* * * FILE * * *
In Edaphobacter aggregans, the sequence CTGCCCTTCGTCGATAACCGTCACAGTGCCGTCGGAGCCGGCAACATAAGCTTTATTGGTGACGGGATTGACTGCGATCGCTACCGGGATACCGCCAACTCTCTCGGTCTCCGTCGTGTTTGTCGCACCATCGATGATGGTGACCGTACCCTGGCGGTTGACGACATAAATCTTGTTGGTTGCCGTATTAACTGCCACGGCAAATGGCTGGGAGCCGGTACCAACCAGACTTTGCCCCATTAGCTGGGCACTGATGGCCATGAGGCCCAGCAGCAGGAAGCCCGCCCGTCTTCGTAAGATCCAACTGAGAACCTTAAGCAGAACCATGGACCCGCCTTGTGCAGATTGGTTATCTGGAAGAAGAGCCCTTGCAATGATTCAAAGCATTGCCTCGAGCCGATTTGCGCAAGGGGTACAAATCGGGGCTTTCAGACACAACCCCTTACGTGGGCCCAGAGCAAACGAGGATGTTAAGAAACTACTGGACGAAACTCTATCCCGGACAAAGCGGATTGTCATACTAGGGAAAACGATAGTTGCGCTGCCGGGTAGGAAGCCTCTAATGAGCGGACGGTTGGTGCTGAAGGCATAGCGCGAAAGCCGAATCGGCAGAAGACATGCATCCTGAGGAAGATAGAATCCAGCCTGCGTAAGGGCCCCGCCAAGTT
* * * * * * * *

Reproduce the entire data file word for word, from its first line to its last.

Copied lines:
In Edaphobacter aggregans, the sequence CTGCCCTTCGTCGATAACCGTCACAGTGCCGTCGGAGCCGGCAACATAAGCTTTATTGGTGACGGGATTGACTGCGATCGCTACCGGGATACCGCCAACTCTCTCGGTCTCCGTCGTGTTTGTCGCACCATCGATGATGGTGACCGTACCCTGGCGGTTGACGACATAAATCTTGTTGGTTGCCGTATTAACTGCCACGGCAAATGGCTGGGAGCCGGTACCAACCAGACTTTGCCCCATTAGCTGGGCACTGATGGCCATGAGGCCCAGCAGCAGGAAGCCCGCCCGTCTTCGTAAGATCCAACTGAGAACCTTAAGCAGAACCATGGACCCGCCTTGTGCAGATTGGTTATCTGGAAGAAGAGCCCTTGCAATGATTCAAAGCATTGCCTCGAGCCGATTTGCGCAAGGGGTACAAATCGGGGCTTTCAGACACAACCCCTTACGTGGGCCCAGAGCAAACGAGGATGTTAAGAAACTACTGGACGAAACTCTATCCCGGACAAAGCGGATTGTCATACTAGGGAAAACGATAGTTGCGCTGCCGGGTAGGAAGCCTCTAATGAGCGGACGGTTGGTGCTGAAGGCATAGCGCGAAAGCCGAATCGGCAGAAGACATGCATCCTGAGGAAGATAGAATCCAGCCTGCGTAAGGGCCCCGCCAAGTT